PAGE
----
Membranes with nanometer scale pores are an important technology for the separation of proteins and small molecules, with use in research, industrial, and clinical arenas. Dialysis, a diffusion based separation modality requiring a nanoporous membrane, is a staple in laboratory purifications and buffer exchanges. Similarly, the clinical process of hemodialysis utilizes nanoporous membranes for the diffusive separation of proteins coupled with pressurized flow for fluid balance. The development of new membrane materials are needed to improve the precision and efficiency of these frequently used procedures [1
Many of the polymer based membranes currently used in dialysis have long tortuous pores and log normal pore distributions with extended tails [3
], resulting in low resolution molecular weight cutoffs. With pore characteristics such as these, only molecules differing significantly in size can be clearly separated. This is of significant concern to hemodialysis. Low-flux dialysis membranes are able to filter urea and small toxins while retaining serum albumin, but often unwanted middle weight molecules, including β2
-microglobulin, cytokines, and leptin, are retained as well [4
]. Retention of β2
-microglobulin in particular can cause amyloidosis and can be used as a predictor of patient mortality [5
]. High-flux membranes, which have larger pore sizes and cutoffs, are able to better clear middle weight species, but have been linked to serum albumin loss [7
In addition to having non-ideal pore distributions, traditional dialysis membranes are orders of magnitude thicker than their nominal pore size. The diffusion of molecules traversing this thickness is greatly reduced compared to free diffusion, requiring long times for laboratory and clinical separations. This has lead to a call for thin nanoengineered membranes to enable wearable dialysis units [9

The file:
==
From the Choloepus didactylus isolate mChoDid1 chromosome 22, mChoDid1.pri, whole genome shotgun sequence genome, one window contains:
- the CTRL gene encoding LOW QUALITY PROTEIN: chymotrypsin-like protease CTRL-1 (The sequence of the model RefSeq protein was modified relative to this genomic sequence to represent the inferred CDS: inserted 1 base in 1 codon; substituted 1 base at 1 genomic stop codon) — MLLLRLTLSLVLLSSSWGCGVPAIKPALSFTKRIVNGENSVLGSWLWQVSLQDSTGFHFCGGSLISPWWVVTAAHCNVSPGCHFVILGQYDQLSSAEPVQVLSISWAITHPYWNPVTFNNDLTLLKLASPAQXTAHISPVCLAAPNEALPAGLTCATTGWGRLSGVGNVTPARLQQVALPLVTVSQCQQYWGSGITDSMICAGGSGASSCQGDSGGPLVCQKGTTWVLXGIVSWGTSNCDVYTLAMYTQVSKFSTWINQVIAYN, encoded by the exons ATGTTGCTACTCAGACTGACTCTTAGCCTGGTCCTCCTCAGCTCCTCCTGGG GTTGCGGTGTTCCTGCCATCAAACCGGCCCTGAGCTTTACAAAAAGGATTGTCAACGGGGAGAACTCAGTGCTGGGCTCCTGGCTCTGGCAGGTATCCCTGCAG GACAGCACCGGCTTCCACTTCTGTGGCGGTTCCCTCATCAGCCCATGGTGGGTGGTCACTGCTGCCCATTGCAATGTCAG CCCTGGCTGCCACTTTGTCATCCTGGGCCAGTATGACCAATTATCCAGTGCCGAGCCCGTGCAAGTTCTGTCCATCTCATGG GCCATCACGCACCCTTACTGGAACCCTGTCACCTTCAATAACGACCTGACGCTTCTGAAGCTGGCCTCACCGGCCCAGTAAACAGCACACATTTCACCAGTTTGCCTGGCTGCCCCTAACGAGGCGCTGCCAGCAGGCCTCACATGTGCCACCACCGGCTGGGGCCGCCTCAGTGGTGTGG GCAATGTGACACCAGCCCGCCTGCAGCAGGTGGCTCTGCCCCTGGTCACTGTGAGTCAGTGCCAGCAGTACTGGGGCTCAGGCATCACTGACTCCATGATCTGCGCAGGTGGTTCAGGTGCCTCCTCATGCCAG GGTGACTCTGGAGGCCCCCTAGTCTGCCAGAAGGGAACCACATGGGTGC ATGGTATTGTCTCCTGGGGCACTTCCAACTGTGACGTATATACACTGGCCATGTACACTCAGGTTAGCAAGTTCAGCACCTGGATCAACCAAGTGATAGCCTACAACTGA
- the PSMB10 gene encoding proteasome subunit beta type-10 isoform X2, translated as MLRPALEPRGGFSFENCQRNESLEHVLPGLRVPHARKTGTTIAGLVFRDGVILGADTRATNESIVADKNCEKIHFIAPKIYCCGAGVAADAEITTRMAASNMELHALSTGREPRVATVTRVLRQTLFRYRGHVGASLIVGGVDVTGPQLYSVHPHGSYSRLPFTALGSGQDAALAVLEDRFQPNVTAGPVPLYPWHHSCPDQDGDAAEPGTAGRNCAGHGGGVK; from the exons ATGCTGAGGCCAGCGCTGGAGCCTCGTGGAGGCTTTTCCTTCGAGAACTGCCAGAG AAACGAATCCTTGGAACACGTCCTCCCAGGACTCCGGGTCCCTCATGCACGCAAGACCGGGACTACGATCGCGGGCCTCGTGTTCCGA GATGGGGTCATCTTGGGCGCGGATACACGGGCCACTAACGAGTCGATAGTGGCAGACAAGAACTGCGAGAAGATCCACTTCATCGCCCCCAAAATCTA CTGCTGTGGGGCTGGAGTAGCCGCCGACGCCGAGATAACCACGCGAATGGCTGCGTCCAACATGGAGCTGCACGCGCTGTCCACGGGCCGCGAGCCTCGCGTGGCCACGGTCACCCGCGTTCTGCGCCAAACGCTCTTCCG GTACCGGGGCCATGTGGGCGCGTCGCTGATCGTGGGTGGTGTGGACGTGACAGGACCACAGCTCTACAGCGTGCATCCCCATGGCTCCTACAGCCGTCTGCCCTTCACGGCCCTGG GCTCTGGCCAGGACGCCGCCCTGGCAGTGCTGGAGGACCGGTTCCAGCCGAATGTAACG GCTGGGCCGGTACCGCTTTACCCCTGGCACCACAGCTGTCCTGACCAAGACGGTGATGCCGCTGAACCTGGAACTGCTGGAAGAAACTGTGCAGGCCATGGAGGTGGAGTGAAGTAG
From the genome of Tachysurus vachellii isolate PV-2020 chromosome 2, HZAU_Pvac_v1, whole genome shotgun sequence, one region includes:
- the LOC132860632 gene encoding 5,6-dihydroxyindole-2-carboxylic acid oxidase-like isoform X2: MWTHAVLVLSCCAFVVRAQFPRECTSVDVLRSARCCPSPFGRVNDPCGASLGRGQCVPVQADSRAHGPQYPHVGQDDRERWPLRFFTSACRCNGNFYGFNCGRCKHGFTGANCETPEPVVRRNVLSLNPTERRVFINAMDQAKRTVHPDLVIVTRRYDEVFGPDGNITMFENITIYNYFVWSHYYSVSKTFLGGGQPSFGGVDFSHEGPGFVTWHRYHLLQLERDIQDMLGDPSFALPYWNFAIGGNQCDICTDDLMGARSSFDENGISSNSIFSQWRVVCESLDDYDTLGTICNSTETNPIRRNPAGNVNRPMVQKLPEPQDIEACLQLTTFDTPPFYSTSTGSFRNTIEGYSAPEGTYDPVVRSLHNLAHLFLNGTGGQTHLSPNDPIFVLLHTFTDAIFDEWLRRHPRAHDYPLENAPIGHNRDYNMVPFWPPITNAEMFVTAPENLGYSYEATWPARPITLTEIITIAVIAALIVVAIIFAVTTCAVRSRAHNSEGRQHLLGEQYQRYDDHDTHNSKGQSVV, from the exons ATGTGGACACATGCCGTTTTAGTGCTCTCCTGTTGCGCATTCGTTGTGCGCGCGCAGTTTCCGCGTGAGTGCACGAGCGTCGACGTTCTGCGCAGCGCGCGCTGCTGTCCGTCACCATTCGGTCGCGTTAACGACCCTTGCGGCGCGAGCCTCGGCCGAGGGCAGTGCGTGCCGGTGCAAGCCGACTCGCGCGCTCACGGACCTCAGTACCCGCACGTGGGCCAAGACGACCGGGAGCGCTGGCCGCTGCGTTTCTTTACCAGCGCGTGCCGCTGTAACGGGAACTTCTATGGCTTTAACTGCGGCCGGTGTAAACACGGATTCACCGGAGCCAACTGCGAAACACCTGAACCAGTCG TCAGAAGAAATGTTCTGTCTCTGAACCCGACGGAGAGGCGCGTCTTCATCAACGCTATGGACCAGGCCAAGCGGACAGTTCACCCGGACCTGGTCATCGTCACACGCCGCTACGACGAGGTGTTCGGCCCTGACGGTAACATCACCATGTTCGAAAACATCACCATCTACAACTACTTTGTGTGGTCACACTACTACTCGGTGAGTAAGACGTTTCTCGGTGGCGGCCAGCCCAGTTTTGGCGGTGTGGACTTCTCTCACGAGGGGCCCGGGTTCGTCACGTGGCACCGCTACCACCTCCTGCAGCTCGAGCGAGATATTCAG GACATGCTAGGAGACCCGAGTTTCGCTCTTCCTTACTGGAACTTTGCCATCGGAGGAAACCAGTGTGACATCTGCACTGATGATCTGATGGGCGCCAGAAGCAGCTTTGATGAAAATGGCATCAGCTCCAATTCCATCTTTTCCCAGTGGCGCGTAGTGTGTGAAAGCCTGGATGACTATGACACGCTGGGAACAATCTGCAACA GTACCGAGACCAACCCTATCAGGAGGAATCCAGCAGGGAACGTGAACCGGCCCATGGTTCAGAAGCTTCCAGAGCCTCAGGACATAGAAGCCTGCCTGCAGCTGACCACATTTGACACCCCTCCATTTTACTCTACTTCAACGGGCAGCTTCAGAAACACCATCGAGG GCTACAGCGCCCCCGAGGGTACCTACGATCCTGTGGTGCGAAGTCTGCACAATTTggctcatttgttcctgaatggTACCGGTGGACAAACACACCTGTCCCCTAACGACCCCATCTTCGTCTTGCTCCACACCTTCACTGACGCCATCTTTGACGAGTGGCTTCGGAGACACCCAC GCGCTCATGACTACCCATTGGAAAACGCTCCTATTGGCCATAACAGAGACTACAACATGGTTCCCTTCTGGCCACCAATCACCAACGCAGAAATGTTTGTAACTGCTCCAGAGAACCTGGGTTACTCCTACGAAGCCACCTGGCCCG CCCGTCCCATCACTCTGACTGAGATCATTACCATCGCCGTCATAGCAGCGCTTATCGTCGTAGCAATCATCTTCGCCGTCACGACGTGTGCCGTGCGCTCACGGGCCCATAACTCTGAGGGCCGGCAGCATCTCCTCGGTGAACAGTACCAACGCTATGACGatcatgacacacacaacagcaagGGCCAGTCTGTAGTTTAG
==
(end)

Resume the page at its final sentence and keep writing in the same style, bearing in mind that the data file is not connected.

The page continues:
]. In the case where filters are used for isolating small analytes, the thickness and tortuous pores present high surface area for adsorption, which may result in the significant loss of low abundance species.
Due to the infrastructure created by the microelectronics industry, silicon is an attractive fabrication platform for engineered nanomembranes [10
]. Silicon based membranes with arrays of well defined slit pores fabricated via photolithography techniques have been shown to be useful in a number of separation and biological experiments [11
]. Silicon has also been used as a platform for aligned carbon nanotube (CNT) growth and the creation of CNT membranes [12
]. However, both of these novel membranes are still many microns thick. In 2004, Tong et al.
fabricated an ultrathin (10 nm) silicon nitride nanosieve with precise, individually drilled pores, a process that is too time consuming for scale up [14
]. More recently, a thin (0.7 – 1 µm) anodized alumina membrane, in which the pores self-assemble, was developed with the use of thin film deposition on silicon, although the pore sizes 0.7–1 µm are not on the same scale as the nanosieve [15
We have previously reported an ultrathin porous membrane material with self-assembling pores called porous nanocrystalline silicon (pnc-Si) [16
]. Previous studies with these membranes have shown diffusion based separations of binary mixtures of proteins [16